From knowing that Dorset is a small community my group and I started to think about the target audience which was inevitably going to be a niche market. This was due to the specs of the population and landmark as I mentioned before. The brief mentions that the design had to be serious as its could easily be diverted into a understanding of comedic value so it was in our best interest to stay away from it.
The first thing my group did was to gather research on the history of Dorset, trying to find out as much information we could to allow better results towards our own poster. By looking at this I know we can achieve symbolic references and stereotypes that could build the structure of our group poster. Primarily we looked into the statistics and demographics of Dorset allowing more factual information into the poster, from our research we were able to gather it was based around the agriculture, which we then played around the idea of using farmland as one of the visual matter, with layers of hills overlapping each other to create a distance of the whole spec. This provided us with a background to the poster. We then took another approach of research by looking at the current Dorset flag which is shown below:
As a group we noticed that using the flag for our own poster design would defeat the purpose of finding a solution to our problem of making it independent so we avoided this within our designing stage. We all came to the conclusion that the colour scheme for this flag was also hard to work with because of the high contrast and bold dominance of the visual imagery. However we did learn that from these colours we could somehow interpret the colours by being the sunshine through the use of orange and yellow which was used for our design. Additionally we looked into using family silhouettes for the design as we found out this part of the country was conservative which gave a political view of the county, but in regards to this we felt the designs were moderately generic whilst curving towards a parody approach.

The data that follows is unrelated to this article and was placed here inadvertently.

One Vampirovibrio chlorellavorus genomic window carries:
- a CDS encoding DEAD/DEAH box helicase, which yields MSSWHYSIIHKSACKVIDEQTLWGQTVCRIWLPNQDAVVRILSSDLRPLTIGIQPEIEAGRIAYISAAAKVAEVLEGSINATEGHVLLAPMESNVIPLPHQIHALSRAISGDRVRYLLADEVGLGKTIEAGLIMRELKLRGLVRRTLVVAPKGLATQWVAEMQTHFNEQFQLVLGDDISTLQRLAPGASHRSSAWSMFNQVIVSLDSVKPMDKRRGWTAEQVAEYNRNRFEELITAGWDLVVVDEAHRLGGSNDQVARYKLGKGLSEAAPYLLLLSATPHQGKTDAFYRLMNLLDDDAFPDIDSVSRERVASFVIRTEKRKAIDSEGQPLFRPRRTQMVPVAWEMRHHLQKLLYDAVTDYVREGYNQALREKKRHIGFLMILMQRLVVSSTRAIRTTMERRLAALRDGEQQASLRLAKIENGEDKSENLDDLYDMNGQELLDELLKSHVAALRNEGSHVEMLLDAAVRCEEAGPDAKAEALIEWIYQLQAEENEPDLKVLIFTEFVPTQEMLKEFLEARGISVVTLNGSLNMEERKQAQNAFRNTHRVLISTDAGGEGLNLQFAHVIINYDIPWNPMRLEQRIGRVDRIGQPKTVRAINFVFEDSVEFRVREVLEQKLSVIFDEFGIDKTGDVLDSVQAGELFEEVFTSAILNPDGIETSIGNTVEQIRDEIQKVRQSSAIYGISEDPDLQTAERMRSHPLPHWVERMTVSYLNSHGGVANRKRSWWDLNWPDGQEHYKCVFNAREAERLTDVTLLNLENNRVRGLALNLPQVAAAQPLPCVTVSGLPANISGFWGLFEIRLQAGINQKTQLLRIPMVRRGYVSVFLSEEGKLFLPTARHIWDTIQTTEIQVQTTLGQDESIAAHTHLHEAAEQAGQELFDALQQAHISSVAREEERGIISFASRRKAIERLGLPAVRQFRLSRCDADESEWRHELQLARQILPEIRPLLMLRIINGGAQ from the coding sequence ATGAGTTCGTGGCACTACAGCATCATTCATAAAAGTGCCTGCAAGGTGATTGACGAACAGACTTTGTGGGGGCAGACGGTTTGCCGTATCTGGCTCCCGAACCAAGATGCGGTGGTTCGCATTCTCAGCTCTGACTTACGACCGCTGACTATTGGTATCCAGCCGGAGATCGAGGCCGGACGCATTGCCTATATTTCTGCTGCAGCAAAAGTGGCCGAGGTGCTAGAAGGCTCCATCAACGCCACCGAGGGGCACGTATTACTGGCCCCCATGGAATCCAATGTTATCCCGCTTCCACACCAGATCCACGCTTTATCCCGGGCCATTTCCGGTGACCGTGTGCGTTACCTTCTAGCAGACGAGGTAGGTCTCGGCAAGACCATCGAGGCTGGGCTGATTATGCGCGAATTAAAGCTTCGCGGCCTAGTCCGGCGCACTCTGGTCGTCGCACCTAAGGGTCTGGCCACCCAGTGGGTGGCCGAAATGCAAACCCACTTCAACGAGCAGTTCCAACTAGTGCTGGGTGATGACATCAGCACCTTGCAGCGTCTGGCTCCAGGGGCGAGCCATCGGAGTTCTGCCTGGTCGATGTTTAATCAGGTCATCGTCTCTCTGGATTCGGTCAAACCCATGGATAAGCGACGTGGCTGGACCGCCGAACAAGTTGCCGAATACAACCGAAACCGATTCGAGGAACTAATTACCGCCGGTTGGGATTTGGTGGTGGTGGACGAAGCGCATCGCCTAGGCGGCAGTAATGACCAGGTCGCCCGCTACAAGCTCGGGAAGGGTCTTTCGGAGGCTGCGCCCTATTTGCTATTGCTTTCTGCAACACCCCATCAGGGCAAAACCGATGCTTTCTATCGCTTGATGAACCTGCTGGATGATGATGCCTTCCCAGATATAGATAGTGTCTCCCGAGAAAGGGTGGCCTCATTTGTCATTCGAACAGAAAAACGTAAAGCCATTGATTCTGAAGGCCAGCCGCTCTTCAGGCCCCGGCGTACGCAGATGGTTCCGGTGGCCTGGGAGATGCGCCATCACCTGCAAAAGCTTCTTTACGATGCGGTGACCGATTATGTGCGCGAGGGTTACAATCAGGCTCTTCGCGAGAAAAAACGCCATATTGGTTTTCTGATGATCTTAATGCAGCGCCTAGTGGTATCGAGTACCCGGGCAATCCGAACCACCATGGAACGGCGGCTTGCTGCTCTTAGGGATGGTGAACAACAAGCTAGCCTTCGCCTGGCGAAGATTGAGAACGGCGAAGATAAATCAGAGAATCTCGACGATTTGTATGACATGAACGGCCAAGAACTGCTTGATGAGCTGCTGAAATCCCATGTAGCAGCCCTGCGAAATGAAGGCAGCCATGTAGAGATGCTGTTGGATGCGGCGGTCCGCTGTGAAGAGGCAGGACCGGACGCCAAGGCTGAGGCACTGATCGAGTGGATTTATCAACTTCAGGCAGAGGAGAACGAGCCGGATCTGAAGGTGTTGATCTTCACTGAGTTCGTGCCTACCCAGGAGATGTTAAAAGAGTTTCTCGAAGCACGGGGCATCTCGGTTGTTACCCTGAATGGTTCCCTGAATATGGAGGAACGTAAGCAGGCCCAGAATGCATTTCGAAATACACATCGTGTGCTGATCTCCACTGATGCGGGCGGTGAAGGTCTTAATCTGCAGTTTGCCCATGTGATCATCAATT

– Images by Sam Pothecary
After seeing this we then started to look into the history of the area within Dorset to find some other kind of inspiration for our poster. During this research we came across a slogan that was experimented within our design, with the words of
‘We will, we will, we will, be free!’
This slogan gave all of us as a group, a powerful and informative message and decided to include it because it worked well with bringing people such as a community together especially for the task set at hand. Also people who live in Dorset would likely to be known the history of the phrase.
Another approach we used was its famous landmarks of ‘Durdle Door’ in which I designed two different posters and changed the layout with adding other objects within the image. However when we tested it with our audience we gathered feedback that made the posters seem like it was a tourist attraction/advert while at the same time the message did not come across at all for independence.
– Images by Suliman Ahmed
After this we went back to the history research of finding any other historical references in Dorset to bring symbolic meanings within the poster as we knew it worked well for the Scottish independence poster. From here the group found more information on Dorset where it was part of the area of Wessex. To this day some people still feel this attachment of both these counties. Through this we found a symbolic reference of a wyvern which is a serpent winged creature similar to a dragon:
This symbol is still dated and used currently therefore we came up with a sketch of a flying wyvern.
This then gave us an idea of making out poster 3D in which we assumed we could do by building it into layers through the use of acetate. With this in mind we would need to experiment with the seeing where each layer would go configuring what images need to be shown more than other sorting out the layout.